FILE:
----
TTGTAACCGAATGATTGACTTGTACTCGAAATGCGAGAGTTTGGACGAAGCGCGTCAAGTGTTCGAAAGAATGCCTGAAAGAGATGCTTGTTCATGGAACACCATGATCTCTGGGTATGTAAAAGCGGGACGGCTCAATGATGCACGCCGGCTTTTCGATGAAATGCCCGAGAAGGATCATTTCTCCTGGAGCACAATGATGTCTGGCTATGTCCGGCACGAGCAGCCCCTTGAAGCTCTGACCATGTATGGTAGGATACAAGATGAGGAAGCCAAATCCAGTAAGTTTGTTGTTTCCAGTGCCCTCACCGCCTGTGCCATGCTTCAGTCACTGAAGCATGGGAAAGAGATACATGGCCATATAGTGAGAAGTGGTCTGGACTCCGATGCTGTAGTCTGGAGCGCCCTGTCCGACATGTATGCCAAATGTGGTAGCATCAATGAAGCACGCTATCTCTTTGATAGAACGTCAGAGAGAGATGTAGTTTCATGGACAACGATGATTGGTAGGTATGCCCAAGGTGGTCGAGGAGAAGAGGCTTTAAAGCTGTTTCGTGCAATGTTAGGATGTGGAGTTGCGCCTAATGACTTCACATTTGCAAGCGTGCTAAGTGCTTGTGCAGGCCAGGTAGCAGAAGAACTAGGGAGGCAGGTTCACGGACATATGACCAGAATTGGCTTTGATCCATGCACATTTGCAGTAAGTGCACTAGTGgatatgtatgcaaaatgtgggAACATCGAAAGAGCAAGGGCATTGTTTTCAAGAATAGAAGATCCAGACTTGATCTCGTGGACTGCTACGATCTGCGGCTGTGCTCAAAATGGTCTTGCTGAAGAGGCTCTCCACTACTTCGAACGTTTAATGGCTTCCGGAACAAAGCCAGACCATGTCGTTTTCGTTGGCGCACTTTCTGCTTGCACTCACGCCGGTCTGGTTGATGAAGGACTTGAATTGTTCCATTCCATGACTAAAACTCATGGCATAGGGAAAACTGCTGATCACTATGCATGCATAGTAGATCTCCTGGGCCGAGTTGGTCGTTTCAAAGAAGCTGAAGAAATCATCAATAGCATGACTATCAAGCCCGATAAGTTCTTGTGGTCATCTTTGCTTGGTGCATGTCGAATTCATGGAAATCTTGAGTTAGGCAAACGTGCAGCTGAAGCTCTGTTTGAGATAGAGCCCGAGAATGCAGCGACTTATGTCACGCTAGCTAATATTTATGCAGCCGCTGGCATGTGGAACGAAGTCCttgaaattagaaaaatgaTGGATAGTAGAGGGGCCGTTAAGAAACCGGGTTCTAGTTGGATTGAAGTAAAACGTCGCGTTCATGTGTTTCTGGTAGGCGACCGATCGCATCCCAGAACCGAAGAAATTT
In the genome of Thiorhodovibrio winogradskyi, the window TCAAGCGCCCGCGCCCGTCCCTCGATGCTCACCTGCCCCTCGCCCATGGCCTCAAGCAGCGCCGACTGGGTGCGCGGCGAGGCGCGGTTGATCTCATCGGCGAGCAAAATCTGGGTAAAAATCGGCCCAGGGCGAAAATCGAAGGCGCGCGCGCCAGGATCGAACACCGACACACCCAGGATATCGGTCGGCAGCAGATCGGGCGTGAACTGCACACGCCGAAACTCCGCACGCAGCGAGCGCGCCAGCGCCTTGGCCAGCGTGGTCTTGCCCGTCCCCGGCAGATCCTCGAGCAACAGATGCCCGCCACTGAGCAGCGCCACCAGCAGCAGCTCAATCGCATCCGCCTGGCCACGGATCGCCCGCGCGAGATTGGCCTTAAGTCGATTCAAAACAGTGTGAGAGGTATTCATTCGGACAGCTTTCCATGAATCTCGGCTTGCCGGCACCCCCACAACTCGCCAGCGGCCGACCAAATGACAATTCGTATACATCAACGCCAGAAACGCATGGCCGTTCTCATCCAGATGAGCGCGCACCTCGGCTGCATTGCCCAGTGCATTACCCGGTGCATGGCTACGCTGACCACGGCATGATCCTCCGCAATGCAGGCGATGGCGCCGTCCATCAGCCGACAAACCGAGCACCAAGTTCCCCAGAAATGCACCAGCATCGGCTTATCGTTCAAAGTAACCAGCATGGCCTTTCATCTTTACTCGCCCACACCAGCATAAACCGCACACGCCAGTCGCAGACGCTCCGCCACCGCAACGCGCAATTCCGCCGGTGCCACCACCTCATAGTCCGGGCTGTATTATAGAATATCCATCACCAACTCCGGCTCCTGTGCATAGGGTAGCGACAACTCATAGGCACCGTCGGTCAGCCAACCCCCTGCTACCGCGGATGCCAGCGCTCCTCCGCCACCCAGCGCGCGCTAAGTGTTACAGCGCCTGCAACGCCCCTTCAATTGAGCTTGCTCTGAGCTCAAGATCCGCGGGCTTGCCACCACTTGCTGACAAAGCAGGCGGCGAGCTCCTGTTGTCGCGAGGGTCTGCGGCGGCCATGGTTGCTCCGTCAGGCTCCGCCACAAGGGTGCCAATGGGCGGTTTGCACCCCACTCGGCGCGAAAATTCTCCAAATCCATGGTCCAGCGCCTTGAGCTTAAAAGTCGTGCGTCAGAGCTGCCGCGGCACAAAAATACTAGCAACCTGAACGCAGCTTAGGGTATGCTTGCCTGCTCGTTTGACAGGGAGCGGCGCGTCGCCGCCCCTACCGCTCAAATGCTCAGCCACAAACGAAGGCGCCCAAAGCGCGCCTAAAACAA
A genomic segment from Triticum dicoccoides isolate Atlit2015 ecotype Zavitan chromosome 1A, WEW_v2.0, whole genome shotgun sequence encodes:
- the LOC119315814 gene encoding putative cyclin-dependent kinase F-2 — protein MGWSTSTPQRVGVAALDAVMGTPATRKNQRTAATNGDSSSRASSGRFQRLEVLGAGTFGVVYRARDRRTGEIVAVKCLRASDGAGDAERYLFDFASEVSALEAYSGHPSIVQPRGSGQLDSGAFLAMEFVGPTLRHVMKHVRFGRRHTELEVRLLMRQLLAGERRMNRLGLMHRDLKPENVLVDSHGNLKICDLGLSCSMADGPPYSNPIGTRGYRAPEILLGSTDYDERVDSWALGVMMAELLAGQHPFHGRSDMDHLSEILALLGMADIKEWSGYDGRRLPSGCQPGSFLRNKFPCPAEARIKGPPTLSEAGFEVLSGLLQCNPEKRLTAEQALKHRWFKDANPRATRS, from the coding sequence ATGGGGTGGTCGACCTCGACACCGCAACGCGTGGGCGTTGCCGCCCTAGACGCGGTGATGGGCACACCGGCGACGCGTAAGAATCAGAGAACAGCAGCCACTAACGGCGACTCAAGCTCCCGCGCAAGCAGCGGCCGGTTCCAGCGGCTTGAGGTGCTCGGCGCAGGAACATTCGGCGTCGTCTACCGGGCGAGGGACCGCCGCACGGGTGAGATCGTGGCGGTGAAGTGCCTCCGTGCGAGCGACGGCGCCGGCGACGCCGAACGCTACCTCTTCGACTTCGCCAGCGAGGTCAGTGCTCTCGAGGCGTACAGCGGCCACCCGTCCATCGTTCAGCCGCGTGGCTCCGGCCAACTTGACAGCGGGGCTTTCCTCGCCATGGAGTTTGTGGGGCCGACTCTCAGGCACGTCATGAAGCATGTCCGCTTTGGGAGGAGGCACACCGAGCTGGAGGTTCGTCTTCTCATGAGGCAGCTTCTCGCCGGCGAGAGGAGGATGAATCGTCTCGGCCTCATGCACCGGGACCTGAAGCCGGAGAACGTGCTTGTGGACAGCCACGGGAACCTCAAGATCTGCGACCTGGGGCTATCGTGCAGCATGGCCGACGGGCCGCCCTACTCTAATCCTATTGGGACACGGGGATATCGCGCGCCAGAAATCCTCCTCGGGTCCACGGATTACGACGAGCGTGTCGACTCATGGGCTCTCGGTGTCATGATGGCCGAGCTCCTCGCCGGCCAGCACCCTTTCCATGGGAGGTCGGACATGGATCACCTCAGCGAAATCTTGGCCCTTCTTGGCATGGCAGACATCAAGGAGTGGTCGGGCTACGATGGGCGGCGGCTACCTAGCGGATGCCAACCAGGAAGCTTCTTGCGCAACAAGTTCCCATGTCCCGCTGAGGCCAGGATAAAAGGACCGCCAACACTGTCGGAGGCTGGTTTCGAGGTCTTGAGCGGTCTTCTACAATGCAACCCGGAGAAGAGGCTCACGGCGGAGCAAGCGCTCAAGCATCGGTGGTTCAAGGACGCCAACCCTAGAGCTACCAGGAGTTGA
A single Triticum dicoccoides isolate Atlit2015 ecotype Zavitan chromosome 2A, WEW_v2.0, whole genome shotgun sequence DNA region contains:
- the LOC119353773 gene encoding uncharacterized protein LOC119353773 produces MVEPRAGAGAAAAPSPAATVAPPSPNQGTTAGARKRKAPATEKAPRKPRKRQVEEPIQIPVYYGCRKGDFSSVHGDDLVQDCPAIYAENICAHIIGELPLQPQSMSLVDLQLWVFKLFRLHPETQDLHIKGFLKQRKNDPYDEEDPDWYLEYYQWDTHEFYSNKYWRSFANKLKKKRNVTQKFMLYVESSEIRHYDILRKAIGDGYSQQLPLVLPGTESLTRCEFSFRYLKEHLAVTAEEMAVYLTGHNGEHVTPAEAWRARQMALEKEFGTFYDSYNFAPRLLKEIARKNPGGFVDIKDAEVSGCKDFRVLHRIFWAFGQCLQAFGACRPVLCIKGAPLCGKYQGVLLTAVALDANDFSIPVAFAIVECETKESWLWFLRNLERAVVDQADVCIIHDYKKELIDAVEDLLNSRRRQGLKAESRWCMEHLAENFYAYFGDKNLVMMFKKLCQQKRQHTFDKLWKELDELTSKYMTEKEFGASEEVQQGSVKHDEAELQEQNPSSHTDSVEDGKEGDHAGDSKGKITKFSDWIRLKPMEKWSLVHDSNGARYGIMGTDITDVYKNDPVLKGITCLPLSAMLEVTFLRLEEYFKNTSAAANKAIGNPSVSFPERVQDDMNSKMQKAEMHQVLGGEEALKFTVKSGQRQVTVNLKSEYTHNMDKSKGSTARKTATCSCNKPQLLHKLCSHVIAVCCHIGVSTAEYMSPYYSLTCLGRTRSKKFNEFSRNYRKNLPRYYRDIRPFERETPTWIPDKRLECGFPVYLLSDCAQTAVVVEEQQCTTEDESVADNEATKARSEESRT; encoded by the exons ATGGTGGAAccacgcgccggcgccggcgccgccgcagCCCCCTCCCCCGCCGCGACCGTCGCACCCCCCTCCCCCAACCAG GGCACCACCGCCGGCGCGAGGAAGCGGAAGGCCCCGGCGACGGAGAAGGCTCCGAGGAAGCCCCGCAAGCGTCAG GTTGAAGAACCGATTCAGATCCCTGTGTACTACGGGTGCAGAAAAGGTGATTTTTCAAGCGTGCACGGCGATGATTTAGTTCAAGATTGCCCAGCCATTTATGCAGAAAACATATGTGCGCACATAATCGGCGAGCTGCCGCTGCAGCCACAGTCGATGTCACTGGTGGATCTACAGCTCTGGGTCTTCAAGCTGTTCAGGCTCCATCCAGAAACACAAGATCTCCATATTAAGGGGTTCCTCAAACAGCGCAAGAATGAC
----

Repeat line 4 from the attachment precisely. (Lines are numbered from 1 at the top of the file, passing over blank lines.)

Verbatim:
- the LOC119315814 gene encoding putative cyclin-dependent kinase F-2 — protein MGWSTSTPQRVGVAALDAVMGTPATRKNQRTAATNGDSSSRASSGRFQRLEVLGAGTFGVVYRARDRRTGEIVAVKCLRASDGAGDAERYLFDFASEVSALEAYSGHPSIVQPRGSGQLDSGAFLAMEFVGPTLRHVMKHVRFGRRHTELEVRLLMRQLLAGERRMNRLGLMHRDLKPENVLVDSHGNLKICDLGLSCSMADGPPYSNPIGTRGYRAPEILLGSTDYDERVDSWALGVMMAELLAGQHPFHGRSDMDHLSEILALLGMADIKEWSGYDGRRLPSGCQPGSFLRNKFPCPAEARIKGPPTLSEAGFEVLSGLLQCNPEKRLTAEQALKHRWFKDANPRATRS, from the coding sequence ATGGGGTGGTCGACCTCGACACCGCAACGCGTGGGCGTTGCCGCCCTAGACGCGGTGATGGGCACACCGGCGACGCGTAAGAATCAGAGAACAGCAGCCACTAACGGCGACTCAAGCTCCCGCGCAAGCAGCGGCCGGTTCCAGCGGCTTGAGGTGCTCGGCGCAGGAACATTCGGCGTCGTCTACCGGGCGAGGGACCGCCGCACGGGTGAGATCGTGGCGGTGAAGTGCCTCCGTGCGAGCGACGGCGCCGGCGACGCCGAACGCTACCTCTTCGACTTCGCCAGCGAGGTCAGTGCTCTCGAGGCGTACAGCGGCCACCCGTCCATCGTTCAGCCGCGTGGCTCCGGCCAACTTGACAGCGGGGCTTTCCTCGCCATGGAGTTTGTGGGGCCGACTCTCAGGCACGTCATGAAGCATGTCCGCTTTGGGAGGAGGCACACCGAGCTGGAGGTTCGTCTTCTCATGAGGCAGCTTCTCGCCGGCGAGAGGAGGATGAATCGTCTCGGCCTCATGCACCGGGACCTGAAGCCGGAGAACGTGCTTGTGGACAGCCACGGGAACCTCAAGATCTGCGACCTGGGGCTATCGTGCAGCATGGCCGACGGGCCGCCCTACTCTAATCCTATTGGGACACGGGGATATCGCGCGCCAGAAATCCTCCTCGGGTCCACGGATTACGACGAGCGTGTCGACTCATGGGCTCTCGGTGTCATGATGGCCGAGCTCCTCGCCGGCCAGCACCCTTTCCATGGGAGGTCGGACATGGATCACCTCAGCGAAATCTTGGCCCTTCTTGGCATGGCAGACATCAAGGAGTGGTCGGGCTACGATGGGCGGCGGCTACCTAGCGGATGCCAACCAGGAAGCTTCTTGCGCAACAAGTTCCCATGTCCCGCTGAGGCCAGGATAAAAGGACCGCCAACACTGTCGGAGGCTGGTTTCGAGGTCTTGAGCGGTCTTCTACAATGCAACCCGGAGAAGAGGCTCACGGCGGAGCAAGCGCTCAAGCATCGGTGGTTCAAGGACGCCAACCCTAGAGCTACCAGGAGTTGA